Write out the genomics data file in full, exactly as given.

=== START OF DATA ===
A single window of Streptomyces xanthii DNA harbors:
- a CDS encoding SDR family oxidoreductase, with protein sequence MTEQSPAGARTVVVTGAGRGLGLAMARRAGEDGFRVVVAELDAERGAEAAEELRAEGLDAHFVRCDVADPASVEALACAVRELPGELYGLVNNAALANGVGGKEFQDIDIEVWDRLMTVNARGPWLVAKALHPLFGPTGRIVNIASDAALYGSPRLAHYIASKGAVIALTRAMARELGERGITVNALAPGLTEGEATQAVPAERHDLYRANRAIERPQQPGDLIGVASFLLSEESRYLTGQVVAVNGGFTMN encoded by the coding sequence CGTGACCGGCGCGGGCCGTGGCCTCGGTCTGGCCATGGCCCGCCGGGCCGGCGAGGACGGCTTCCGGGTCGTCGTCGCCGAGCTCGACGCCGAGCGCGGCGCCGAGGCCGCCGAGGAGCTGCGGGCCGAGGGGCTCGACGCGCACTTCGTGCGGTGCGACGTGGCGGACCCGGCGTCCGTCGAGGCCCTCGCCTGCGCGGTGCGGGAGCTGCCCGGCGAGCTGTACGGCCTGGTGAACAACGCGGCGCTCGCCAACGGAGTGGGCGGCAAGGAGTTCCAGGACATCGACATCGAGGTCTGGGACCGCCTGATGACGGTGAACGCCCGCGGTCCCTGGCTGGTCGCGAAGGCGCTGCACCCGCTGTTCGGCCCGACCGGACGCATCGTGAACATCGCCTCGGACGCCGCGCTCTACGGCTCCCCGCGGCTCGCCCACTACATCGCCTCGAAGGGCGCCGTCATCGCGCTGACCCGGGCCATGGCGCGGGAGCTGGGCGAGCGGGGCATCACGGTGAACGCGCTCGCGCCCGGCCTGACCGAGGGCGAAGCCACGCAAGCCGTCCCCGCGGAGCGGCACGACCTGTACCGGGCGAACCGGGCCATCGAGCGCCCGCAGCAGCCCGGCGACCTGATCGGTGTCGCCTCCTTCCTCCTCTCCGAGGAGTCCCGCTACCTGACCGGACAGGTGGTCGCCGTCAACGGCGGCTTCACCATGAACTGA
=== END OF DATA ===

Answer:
A single window of Streptomyces xanthii DNA harbors:
- a CDS encoding SDR family oxidoreductase, with protein sequence MTEQSPAGARTVVVTGAGRGLGLAMARRAGEDGFRVVVAELDAERGAEAAEELRAEGLDAHFVRCDVADPASVEALACAVRELPGELYGLVNNAALANGVGGKEFQDIDIEVWDRLMTVNARGPWLVAKALHPLFGPTGRIVNIASDAALYGSPRLAHYIASKGAVIALTRAMARELGERGITVNALAPGLTEGEATQAVPAERHDLYRANRAIERPQQPGDLIGVASFLLSEESRYLTGQVVAVNGGFTMN encoded by the coding sequence CGTGACCGGCGCGGGCCGTGGCCTCGGTCTGGCCATGGCCCGCCGGGCCGGCGAGGACGGCTTCCGGGTCGTCGTCGCCGAGCTCGACGCCGAGCGCGGCGCCGAGGCCGCCGAGGAGCTGCGGGCCGAGGGGCTCGACGCGCACTTCGTGCGGTGCGACGTGGCGGACCCGGCGTCCGTCGAGGCCCTCGCCTGCGCGGTGCGGGAGCTGCCCGGCGAGCTGTACGGCCTGGTGAACAACGCGGCGCTCGCCAACGGAGTGGGCGGCAAGGAGTTCCAGGACATCGACATCGAGGTCTGGGACCGCCTGATGACGGTGAACGCCCGCGGTCCCTGGCTGGTCGCGAAGGCGCTGCACCCGCTGTTCGGCCCGACCGGACGCATCGTGAACATCGCCTCGGACGCCGCGCTCTACGGCTCCCCGCGGCTCGCCCACTACATCGCCTCGAAGGGCGCCGTCATCGCGCTGACCCGGGCCATGGCGCGGGAGCTGGGCGAGCGGGGCATCACGGTGAACGCGCTCGCGCCCGGCCTGACCGAGGGCGAAGCCACGCAAGCCGTCCCCGCGGAGCGGCACGACCTGTACCGGGCGAACCGGGCCATCGAGCGCCCGCAGCAGCCCGGCGACCTGATCGGTGTCGCCTCCTTCCTCCTCTCCGAGGAGTCCCGCTACCTGACCGGACAGGTGGTCGCCGTCAACGGCGGCTTCACCATGAACTGA